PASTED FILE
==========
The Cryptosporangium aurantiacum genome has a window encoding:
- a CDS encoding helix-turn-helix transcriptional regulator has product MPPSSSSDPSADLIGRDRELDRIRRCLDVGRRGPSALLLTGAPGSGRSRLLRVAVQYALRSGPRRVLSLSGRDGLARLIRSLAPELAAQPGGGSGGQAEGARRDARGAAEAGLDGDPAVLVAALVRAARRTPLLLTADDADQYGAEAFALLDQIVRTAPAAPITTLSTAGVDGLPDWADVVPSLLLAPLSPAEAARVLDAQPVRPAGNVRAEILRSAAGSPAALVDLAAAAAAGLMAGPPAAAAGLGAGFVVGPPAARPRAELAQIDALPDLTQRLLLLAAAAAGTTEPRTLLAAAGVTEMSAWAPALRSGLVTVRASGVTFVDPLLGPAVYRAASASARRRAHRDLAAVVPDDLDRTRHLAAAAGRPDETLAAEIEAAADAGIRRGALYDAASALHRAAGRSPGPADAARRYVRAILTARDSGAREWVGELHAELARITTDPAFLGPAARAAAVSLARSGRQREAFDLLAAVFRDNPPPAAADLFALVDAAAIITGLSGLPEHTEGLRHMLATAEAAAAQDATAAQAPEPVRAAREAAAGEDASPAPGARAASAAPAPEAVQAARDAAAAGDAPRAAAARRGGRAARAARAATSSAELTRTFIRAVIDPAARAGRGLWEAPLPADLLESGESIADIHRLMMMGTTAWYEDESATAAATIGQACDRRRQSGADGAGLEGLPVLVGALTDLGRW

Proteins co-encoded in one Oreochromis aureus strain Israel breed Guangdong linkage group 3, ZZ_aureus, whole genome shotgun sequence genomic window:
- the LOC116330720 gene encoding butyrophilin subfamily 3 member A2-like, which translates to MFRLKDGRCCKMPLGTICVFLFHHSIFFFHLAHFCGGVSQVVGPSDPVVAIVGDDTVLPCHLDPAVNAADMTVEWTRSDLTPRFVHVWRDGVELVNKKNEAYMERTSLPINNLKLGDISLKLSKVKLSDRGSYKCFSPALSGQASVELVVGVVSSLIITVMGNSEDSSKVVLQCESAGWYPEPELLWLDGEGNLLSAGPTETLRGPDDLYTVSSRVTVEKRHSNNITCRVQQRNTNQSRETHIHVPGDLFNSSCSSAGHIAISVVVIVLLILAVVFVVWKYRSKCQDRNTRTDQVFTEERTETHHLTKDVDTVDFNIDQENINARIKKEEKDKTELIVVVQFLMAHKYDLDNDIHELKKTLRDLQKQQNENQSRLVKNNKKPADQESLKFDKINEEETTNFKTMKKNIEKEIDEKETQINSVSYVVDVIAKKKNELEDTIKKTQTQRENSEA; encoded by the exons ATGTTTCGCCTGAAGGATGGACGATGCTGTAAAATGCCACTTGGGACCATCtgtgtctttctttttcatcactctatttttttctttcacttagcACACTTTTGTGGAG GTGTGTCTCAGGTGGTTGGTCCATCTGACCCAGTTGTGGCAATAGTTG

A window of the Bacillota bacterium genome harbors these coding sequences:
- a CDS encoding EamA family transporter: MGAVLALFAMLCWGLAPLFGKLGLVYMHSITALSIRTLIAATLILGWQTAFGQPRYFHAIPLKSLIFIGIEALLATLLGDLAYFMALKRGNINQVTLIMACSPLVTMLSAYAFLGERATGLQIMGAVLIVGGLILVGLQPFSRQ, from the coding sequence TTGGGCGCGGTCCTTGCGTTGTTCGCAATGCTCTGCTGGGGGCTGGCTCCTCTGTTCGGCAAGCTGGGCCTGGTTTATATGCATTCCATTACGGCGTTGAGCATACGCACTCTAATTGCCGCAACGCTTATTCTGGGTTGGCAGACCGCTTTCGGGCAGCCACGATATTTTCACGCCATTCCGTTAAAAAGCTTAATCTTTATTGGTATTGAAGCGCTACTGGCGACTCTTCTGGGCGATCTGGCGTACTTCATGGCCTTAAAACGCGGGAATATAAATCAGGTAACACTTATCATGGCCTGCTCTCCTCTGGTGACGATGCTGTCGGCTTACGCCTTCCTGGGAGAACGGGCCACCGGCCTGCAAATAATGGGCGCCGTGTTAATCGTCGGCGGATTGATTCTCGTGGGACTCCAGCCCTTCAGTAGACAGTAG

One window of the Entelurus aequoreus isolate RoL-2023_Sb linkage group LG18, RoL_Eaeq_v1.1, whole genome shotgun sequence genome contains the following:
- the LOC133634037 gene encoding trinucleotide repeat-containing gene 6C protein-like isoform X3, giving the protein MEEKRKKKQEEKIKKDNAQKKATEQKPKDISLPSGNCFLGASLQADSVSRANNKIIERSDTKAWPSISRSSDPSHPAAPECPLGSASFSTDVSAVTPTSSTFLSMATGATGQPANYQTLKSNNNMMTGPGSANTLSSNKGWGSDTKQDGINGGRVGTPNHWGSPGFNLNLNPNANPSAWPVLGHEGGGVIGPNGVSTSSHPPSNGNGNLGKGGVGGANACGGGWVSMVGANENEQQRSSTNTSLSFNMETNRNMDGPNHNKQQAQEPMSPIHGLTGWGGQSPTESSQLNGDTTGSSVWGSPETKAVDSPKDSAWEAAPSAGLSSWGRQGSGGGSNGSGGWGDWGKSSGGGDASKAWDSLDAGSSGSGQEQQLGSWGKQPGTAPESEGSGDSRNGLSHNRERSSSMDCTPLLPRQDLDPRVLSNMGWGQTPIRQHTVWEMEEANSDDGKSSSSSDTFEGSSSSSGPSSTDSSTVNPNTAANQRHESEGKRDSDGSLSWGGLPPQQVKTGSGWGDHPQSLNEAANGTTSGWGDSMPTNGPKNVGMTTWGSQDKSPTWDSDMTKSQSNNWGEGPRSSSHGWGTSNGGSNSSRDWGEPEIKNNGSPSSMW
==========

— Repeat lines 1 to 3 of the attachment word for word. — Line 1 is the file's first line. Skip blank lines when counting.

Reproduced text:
The Cryptosporangium aurantiacum genome has a window encoding:
- a CDS encoding helix-turn-helix transcriptional regulator has product MPPSSSSDPSADLIGRDRELDRIRRCLDVGRRGPSALLLTGAPGSGRSRLLRVAVQYALRSGPRRVLSLSGRDGLARLIRSLAPELAAQPGGGSGGQAEGARRDARGAAEAGLDGDPAVLVAALVRAARRTPLLLTADDADQYGAEAFALLDQIVRTAPAAPITTLSTAGVDGLPDWADVVPSLLLAPLSPAEAARVLDAQPVRPAGNVRAEILRSAAGSPAALVDLAAAAAAGLMAGPPAAAAGLGAGFVVGPPAARPRAELAQIDALPDLTQRLLLLAAAAAGTTEPRTLLAAAGVTEMSAWAPALRSGLVTVRASGVTFVDPLLGPAVYRAASASARRRAHRDLAAVVPDDLDRTRHLAAAAGRPDETLAAEIEAAADAGIRRGALYDAASALHRAAGRSPGPADAARRYVRAILTARDSGAREWVGELHAELARITTDPAFLGPAARAAAVSLARSGRQREAFDLLAAVFRDNPPPAAADLFALVDAAAIITGLSGLPEHTEGLRHMLATAEAAAAQDATAAQAPEPVRAAREAAAGEDASPAPGARAASAAPAPEAVQAARDAAAAGDAPRAAAARRGGRAARAARAATSSAELTRTFIRAVIDPAARAGRGLWEAPLPADLLESGESIADIHRLMMMGTTAWYEDESATAAATIGQACDRRRQSGADGAGLEGLPVLVGALTDLGRW

Proteins co-encoded in one Oreochromis aureus strain Israel breed Guangdong linkage group 3, ZZ_aureus, whole genome shotgun sequence genomic window: